This year’s international AIDS conference was held in Amsterdam, Netherlands.
Over 15,000 stakeholders from different nations converged at the Dutch capital to discuss the global threat addressed and achievement gained in fighting the human virus.
The conference, the 22nd edition, remains the world’s biggest health event of this year, 2018 where policies and practical experiences were shared by numerous interested parties.
Global personalities, leaders and international health donors attended the event in a bid to reveal the significance the occasion had. Former US president bill Clinton and UK’s Prince Harry attended.
‘Breaking Barriers and Building Bridges’, the theme of the year, has brought the globe to the point of notably understanding how the HIV/AIDS has become a major crisis.
Moreover, going by past recent statistics, last year recorded a trembling number of 1.8 million new infections. A worrying trend that sent nerves getting cold.
Apart from the general population risk by the epidemic, specific target group including adolescent and drug users have been revealed to be hugely at risk.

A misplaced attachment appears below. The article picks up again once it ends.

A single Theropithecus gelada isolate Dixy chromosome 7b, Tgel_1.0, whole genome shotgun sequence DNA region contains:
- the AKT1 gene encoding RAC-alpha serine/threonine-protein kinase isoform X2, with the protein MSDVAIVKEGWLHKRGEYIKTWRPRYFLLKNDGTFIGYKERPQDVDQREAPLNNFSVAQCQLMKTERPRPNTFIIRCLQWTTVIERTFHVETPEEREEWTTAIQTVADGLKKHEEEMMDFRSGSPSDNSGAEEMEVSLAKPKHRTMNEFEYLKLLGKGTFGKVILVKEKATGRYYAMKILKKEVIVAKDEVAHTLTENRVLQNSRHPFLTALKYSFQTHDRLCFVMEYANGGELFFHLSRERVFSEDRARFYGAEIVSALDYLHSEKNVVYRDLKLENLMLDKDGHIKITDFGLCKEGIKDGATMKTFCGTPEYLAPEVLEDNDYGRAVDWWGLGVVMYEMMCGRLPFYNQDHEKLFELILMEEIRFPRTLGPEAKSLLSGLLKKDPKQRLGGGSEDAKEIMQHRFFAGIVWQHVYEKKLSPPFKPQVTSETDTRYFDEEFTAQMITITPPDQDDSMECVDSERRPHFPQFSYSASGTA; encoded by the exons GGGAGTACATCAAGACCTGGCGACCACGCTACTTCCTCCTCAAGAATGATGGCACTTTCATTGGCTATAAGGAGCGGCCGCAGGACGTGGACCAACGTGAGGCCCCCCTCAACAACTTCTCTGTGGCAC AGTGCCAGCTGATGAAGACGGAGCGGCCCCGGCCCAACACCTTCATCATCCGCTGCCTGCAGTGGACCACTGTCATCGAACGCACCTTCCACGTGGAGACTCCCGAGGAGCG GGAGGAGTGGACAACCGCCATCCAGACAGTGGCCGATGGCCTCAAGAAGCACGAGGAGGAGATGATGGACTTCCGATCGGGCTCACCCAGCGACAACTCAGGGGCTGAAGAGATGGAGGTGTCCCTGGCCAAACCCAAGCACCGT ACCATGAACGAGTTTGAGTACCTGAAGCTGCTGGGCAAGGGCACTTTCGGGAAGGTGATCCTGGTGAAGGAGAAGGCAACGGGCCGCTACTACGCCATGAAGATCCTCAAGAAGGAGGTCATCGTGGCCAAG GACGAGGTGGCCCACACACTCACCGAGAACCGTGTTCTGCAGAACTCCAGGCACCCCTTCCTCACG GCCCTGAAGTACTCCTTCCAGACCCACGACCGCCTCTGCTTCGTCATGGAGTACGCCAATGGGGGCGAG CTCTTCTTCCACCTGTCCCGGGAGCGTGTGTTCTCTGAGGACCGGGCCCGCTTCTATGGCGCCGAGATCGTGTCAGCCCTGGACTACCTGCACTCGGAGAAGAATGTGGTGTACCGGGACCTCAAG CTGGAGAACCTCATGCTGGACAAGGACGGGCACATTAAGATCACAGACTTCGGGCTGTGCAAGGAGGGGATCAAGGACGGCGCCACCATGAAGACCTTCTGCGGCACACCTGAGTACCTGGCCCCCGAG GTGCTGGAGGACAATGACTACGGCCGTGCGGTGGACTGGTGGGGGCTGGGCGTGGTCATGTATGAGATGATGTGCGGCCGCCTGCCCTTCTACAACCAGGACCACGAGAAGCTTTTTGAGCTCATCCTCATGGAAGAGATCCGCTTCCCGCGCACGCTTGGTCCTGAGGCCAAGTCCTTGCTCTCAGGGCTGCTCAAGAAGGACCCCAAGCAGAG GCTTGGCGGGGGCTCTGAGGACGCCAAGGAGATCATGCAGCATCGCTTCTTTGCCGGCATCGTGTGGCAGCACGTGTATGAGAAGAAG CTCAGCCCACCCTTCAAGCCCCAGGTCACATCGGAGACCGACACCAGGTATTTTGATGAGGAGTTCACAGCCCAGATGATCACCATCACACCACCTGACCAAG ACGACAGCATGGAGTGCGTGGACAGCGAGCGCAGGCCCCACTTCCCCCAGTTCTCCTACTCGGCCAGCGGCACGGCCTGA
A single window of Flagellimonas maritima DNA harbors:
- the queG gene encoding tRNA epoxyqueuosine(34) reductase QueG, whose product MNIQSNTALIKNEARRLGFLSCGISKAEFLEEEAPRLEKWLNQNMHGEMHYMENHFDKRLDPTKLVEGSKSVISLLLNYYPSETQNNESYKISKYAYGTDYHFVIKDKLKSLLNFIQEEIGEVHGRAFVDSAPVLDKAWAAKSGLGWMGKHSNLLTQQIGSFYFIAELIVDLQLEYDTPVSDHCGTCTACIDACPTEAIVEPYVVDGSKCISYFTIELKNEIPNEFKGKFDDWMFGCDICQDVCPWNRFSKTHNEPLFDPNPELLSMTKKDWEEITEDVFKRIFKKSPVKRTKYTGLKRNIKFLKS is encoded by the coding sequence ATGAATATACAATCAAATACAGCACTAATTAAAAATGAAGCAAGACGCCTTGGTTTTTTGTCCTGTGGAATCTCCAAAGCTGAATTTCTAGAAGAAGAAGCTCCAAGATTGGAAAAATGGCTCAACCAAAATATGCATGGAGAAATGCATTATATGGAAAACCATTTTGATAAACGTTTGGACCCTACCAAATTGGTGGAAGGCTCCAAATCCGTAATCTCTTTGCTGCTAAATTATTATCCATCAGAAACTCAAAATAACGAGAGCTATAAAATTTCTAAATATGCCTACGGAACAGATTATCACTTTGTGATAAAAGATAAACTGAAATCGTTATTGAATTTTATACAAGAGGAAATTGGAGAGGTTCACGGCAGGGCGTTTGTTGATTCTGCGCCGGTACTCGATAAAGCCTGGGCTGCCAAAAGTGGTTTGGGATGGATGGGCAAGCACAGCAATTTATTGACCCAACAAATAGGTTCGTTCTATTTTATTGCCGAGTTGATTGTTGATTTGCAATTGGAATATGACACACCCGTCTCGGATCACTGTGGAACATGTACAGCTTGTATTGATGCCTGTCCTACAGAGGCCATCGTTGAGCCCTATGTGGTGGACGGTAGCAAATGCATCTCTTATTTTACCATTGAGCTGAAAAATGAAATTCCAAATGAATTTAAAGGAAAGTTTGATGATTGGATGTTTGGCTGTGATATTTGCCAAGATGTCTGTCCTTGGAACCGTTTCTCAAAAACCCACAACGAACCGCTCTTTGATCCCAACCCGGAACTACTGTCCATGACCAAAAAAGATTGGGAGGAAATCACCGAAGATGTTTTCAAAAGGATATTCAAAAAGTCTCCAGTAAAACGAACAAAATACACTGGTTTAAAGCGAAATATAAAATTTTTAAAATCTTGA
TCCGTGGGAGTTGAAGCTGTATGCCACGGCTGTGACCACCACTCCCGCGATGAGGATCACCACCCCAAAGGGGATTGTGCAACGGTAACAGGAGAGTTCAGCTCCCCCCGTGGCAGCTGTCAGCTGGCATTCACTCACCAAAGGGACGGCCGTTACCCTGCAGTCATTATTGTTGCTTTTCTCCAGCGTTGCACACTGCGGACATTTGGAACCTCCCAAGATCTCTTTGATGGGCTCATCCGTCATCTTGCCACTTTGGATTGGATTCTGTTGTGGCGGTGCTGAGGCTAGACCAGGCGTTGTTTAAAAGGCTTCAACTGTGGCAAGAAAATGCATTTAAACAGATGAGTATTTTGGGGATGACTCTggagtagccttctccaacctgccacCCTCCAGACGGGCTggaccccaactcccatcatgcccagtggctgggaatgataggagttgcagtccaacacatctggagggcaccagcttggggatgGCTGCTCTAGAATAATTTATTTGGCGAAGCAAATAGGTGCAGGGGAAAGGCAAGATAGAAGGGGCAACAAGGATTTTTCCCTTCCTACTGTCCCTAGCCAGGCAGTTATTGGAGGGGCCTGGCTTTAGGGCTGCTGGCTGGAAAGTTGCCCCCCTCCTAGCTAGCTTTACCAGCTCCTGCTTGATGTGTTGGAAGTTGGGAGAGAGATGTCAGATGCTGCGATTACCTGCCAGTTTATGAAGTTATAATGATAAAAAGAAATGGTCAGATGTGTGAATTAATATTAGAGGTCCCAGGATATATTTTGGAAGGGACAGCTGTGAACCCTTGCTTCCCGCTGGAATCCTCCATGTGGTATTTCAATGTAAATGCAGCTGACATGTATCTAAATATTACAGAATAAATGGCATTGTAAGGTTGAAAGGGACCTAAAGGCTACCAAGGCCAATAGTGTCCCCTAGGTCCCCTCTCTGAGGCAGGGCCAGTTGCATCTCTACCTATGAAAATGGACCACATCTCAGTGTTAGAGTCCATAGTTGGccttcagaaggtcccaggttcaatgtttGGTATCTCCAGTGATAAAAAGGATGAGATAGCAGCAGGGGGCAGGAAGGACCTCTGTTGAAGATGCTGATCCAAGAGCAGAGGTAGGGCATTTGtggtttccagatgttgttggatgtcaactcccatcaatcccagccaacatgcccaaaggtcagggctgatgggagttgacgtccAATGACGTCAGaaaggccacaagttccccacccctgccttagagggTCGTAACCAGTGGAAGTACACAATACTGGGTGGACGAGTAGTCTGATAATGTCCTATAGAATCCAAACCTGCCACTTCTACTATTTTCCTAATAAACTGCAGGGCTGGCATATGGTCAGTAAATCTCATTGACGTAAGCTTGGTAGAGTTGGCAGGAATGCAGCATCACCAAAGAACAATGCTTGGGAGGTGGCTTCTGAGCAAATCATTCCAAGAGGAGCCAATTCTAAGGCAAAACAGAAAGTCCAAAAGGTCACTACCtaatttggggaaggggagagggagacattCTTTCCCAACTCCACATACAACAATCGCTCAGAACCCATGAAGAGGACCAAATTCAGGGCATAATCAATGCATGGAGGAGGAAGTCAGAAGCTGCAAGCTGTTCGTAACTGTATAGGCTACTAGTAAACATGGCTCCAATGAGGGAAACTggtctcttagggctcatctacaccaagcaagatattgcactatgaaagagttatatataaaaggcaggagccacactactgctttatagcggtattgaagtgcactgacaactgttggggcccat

Although the development reaction wasn’t as empowering as it was the case in the previous occasions, something useful came out of it.
At the conference, various groups supported the launching of $1.2 billion HIV services for both men and boys among other promotional services.
Massive youth participation in this year’s event indicate the concrete recognition of the danger youngsters are facing in terms of new infections majorly in African countries.
In the fight against HIV/AIDS, stakeholders intimately connected the need to address the epidemic together with tuberculosis which, according to health observations, caused the death of many with the virus – infected people are 50 times more likely to contract TB.
All is not lost in the debate around combining the fighting effort of HIV and TB.
Presented findings from East Africa’s Kenya and Uganda brought forward a positive result in a trial that involved combined testing and treatment of HIV and other opportunistic diseases like TB, hypertension and diabetes. The study concluded reduced cases of the opportunistic maladies.
Kenya has the joint fourth-largest HIV epidemic in the world (alongside Mozambique and Uganda) with 1.6 million people living with HIV in 2016. In the same year, 36,000 people died from AIDS-related illnesses, while this is still high it has declined steadily from 64,000 in 2010.
Currently, 66% of the 1.5 million people living with HIV in Kenya are on antiretroviral treatment. The goal is to have at least 90 percent on treatment by 2020.